I was only able to admit this to myself later, but when I talked to her, I tried to imitate Joe. He does this thing where he aims his thumb at your chest while making a point, and it makes you feel as if the ideas he’s explaining were ones you came up with yourself. It’s such a strange gesture, but I’ve always wanted it for my own. It seemed to be working on the redhead, because she was transfixed on my every word. We talked for a long time, and I felt an odd power over her.
When I started complaining about what Jane had done to the TODAY! card, I realized in the slow blink of the art teacher’s eyes that she wasn’t transfixed by anything I was saying—she was just luxuriantly drunk. There was nothing in her face that registered she understood me, or the card, or that anything beyond today even existed.
Around this point, I noticed Jane out of the corner of my eye, wearing her coat, her anger apparent, jangling the car keys at me as if I were an escaped dog she was coaxing back out of the woods.
Well before Jane and I began dating, Tori and I had this weird moment in college. On spring break in west Florida, we spent the day drinking and lounging by the pool while the rest of our friends toured around off the coast on a fishing boat. A storm blew in that afternoon, unlike anything I’d seen before, the wind bending the palm trees so far it seemed they would snap, and our friends had to stay overnight in Miramar Beach. I have some memory of that night alone with Tori in the rain-battered beach house, sitting close on a white couch, a bottle of Parrot Bay in my hand or hers, having some debate over whether Jimmy Buffett had been a musician or a restaurant. The next day I couldn’t remember if I’d made a move on her or if I’d just imagined everything in my head. She and I never discussed it, and our friendship went on as normal.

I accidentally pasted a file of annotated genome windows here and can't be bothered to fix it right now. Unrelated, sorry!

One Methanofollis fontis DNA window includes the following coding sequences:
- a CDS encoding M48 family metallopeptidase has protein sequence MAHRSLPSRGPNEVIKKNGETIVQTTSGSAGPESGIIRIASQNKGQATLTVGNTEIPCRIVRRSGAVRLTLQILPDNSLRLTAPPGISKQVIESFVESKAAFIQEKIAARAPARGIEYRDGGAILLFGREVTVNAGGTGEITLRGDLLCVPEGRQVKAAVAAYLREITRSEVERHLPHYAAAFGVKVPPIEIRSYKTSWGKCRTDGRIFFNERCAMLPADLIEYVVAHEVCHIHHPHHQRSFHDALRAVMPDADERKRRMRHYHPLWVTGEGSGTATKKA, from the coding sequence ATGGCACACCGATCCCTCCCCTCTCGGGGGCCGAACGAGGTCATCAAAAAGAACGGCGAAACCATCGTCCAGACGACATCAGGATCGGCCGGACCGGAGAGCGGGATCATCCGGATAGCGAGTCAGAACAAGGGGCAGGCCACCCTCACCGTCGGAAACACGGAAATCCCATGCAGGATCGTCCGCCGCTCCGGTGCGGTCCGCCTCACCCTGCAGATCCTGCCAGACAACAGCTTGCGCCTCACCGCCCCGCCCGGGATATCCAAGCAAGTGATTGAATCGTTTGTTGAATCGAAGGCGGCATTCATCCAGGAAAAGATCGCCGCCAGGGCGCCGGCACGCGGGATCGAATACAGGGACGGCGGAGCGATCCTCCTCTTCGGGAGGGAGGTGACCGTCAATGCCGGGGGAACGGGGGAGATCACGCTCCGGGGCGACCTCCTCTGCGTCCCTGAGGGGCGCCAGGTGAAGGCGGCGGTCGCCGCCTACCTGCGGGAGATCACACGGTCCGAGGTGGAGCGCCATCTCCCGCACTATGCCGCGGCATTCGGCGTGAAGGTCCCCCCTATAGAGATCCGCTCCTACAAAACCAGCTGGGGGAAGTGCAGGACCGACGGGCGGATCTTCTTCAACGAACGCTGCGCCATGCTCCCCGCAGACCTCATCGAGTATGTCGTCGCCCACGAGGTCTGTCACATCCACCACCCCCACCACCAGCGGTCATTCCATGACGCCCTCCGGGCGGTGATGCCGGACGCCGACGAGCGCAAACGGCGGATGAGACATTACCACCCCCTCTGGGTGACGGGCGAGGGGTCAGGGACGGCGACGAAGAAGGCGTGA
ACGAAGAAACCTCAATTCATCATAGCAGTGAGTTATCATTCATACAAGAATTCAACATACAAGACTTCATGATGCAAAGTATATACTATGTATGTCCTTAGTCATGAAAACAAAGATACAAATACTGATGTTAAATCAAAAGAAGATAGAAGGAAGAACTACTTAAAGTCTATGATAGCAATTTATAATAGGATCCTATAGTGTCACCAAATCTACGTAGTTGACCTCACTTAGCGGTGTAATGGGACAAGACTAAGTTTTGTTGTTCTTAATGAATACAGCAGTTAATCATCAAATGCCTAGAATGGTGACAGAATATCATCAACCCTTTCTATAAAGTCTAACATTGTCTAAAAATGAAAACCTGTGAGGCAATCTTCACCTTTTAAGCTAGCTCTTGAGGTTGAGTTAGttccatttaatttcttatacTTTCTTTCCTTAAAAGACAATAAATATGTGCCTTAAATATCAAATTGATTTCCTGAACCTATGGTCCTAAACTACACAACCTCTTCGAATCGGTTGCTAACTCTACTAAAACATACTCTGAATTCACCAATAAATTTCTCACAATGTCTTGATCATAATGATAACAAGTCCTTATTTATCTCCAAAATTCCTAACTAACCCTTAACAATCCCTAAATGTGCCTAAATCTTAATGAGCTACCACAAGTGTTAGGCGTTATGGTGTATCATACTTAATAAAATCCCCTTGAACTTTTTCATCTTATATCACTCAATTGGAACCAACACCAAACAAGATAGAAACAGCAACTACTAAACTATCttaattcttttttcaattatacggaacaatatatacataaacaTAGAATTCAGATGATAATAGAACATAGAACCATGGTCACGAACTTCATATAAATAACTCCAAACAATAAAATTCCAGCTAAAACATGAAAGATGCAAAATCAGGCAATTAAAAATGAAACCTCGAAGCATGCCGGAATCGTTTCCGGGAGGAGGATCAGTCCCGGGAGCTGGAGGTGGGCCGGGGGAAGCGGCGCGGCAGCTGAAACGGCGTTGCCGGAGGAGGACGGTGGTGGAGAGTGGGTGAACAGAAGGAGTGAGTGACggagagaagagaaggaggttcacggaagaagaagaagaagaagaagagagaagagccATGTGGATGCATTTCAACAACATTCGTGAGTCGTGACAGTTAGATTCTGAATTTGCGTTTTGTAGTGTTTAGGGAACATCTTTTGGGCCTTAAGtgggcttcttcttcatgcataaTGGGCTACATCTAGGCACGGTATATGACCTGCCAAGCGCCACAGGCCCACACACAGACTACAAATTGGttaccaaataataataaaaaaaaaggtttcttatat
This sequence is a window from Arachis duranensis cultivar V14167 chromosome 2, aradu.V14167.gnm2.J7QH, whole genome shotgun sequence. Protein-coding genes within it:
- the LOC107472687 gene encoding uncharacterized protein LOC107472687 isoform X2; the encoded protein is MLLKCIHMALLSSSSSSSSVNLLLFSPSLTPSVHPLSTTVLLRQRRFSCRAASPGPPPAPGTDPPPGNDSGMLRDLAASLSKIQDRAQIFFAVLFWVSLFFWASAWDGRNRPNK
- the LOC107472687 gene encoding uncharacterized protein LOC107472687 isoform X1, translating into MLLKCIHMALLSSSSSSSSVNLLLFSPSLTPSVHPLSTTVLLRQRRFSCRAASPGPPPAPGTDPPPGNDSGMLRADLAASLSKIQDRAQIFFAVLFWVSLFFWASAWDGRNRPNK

But she and Jane were such good friends in college, I’m sure they talked in private about every detail of that night. I feel like something happened. Maybe not sex, but something weird. If it had, then Jane certainly knew everything about it—the way I’d tasted to Tori, how long I’d been able to perform. All of this made it quite possible that my wife knew things about my own past that I didn’t even know myself.